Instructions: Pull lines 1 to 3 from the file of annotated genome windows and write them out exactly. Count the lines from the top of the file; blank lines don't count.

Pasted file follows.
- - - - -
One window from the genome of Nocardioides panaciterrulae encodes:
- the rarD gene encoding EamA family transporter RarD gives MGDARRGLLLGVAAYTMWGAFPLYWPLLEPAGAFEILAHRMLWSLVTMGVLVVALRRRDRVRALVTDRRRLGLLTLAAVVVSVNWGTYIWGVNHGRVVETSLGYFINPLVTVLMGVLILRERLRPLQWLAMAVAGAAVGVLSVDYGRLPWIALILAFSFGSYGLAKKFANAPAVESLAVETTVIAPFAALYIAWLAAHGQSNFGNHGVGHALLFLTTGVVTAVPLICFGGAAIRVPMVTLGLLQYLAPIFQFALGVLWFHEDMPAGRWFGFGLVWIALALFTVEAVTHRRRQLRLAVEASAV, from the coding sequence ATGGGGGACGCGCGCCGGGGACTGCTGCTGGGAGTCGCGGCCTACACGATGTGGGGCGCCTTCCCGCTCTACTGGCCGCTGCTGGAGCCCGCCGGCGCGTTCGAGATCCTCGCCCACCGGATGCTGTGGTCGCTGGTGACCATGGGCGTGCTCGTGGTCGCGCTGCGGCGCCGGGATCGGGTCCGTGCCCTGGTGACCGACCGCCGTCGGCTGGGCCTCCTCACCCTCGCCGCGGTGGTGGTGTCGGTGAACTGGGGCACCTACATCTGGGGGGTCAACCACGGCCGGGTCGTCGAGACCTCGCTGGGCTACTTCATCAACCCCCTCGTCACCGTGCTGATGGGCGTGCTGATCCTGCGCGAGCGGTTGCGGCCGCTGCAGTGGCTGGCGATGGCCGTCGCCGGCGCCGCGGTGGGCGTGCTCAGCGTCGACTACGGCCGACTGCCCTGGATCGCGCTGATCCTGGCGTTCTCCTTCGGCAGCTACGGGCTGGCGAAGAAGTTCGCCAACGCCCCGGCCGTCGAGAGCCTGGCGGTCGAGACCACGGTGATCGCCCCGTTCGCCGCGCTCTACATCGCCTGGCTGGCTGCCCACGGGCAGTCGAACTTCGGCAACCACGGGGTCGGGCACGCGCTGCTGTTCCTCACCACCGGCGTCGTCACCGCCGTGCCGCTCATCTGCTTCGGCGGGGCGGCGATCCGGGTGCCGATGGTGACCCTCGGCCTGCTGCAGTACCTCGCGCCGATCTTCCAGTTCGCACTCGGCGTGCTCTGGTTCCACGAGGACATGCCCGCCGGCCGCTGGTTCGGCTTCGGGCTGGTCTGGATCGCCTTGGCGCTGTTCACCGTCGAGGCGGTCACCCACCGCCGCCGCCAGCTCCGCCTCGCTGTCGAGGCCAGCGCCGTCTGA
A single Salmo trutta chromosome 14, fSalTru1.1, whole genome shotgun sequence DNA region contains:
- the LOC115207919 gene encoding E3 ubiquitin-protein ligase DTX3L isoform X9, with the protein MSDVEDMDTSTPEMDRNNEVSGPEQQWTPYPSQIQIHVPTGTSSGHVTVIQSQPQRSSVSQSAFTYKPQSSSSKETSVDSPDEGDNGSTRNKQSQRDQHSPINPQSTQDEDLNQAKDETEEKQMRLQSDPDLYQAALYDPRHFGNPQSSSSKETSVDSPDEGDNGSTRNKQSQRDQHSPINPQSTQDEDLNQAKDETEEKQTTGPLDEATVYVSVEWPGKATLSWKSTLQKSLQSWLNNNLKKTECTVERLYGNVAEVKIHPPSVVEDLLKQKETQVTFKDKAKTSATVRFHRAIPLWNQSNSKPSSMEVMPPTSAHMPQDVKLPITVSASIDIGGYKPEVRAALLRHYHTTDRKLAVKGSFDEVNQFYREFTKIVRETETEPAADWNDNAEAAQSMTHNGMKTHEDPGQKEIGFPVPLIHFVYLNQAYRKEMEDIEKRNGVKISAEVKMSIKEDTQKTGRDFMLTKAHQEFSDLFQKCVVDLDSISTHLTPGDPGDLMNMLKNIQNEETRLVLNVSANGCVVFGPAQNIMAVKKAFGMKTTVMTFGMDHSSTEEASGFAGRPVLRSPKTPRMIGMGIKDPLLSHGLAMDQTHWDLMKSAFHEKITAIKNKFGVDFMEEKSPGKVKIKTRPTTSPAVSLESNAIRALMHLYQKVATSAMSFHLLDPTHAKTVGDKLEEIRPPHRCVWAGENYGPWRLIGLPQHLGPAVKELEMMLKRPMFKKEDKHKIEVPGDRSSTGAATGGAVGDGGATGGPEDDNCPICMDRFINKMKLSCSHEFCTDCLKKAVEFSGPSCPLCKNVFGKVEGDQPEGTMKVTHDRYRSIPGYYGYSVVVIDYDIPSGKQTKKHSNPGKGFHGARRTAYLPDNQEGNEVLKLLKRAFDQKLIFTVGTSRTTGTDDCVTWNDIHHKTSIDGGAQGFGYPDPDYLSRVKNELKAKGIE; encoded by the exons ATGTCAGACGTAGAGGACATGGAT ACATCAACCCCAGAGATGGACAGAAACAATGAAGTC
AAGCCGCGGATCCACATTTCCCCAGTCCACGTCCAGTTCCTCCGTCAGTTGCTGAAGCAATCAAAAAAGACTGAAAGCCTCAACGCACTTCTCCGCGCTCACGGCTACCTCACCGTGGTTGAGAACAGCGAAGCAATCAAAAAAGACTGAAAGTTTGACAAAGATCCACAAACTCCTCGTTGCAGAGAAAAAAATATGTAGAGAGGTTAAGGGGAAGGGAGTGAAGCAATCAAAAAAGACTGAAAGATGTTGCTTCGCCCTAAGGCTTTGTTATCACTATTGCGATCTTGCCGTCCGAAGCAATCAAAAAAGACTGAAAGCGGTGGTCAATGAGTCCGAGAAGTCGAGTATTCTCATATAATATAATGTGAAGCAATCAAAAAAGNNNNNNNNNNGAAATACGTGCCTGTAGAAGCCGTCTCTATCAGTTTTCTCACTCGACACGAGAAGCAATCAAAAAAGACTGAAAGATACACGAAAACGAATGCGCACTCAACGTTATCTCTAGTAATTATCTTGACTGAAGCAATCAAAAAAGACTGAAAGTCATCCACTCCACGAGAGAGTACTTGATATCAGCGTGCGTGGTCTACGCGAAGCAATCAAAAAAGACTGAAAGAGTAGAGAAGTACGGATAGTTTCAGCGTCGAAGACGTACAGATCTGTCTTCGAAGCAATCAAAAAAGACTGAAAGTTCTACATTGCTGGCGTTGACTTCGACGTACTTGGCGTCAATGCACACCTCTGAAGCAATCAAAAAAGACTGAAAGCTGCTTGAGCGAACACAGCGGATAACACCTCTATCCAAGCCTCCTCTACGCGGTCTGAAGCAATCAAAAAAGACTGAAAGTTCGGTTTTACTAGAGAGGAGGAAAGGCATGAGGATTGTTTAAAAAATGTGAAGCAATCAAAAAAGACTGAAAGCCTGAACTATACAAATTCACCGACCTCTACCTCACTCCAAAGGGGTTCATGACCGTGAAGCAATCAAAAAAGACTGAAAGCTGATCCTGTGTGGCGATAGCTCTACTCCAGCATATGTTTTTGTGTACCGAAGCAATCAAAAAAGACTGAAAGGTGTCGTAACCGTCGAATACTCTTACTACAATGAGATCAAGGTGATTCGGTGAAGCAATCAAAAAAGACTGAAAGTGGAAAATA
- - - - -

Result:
One window from the genome of Nocardioides panaciterrulae encodes:
- the rarD gene encoding EamA family transporter RarD gives MGDARRGLLLGVAAYTMWGAFPLYWPLLEPAGAFEILAHRMLWSLVTMGVLVVALRRRDRVRALVTDRRRLGLLTLAAVVVSVNWGTYIWGVNHGRVVETSLGYFINPLVTVLMGVLILRERLRPLQWLAMAVAGAAVGVLSVDYGRLPWIALILAFSFGSYGLAKKFANAPAVESLAVETTVIAPFAALYIAWLAAHGQSNFGNHGVGHALLFLTTGVVTAVPLICFGGAAIRVPMVTLGLLQYLAPIFQFALGVLWFHEDMPAGRWFGFGLVWIALALFTVEAVTHRRRQLRLAVEASAV, from the coding sequence ATGGGGGACGCGCGCCGGGGACTGCTGCTGGGAGTCGCGGCCTACACGATGTGGGGCGCCTTCCCGCTCTACTGGCCGCTGCTGGAGCCCGCCGGCGCGTTCGAGATCCTCGCCCACCGGATGCTGTGGTCGCTGGTGACCATGGGCGTGCTCGTGGTCGCGCTGCGGCGCCGGGATCGGGTCCGTGCCCTGGTGACCGACCGCCGTCGGCTGGGCCTCCTCACCCTCGCCGCGGTGGTGGTGTCGGTGAACTGGGGCACCTACATCTGGGGGGTCAACCACGGCCGGGTCGTCGAGACCTCGCTGGGCTACTTCATCAACCCCCTCGTCACCGTGCTGATGGGCGTGCTGATCCTGCGCGAGCGGTTGCGGCCGCTGCAGTGGCTGGCGATGGCCGTCGCCGGCGCCGCGGTGGGCGTGCTCAGCGTCGACTACGGCCGACTGCCCTGGATCGCGCTGATCCTGGCGTTCTCCTTCGGCAGCTACGGGCTGGCGAAGAAGTTCGCCAACGCCCCGGCCGTCGAGAGCCTGGCGGTCGAGACCACGGTGATCGCCCCGTTCGCCGCGCTCTACATCGCCTGGCTGGCTGCCCACGGGCAGTCGAACTTCGGCAACCACGGGGTCGGGCACGCGCTGCTGTTCCTCACCACCGGCGTCGTCACCGCCGTGCCGCTCATCTGCTTCGGCGGGGCGGCGATCCGGGTGCCGATGGTGACCCTCGGCCTGCTGCAGTACCTCGCGCCGATCTTCCAGTTCGCACTCGGCGTGCTCTGGTTCCACGAGGACATGCCCGCCGGCCGCTGGTTCGGCTTCGGGCTGGTCTGGATCGCCTTGGCGCTGTTCACCGTCGAGGCGGTCACCCACCGCCGCCGCCAGCTCCGCCTCGCTGTCGAGGCCAGCGCCGTCTGA
A single Salmo trutta chromosome 14, fSalTru1.1, whole genome shotgun sequence DNA region contains: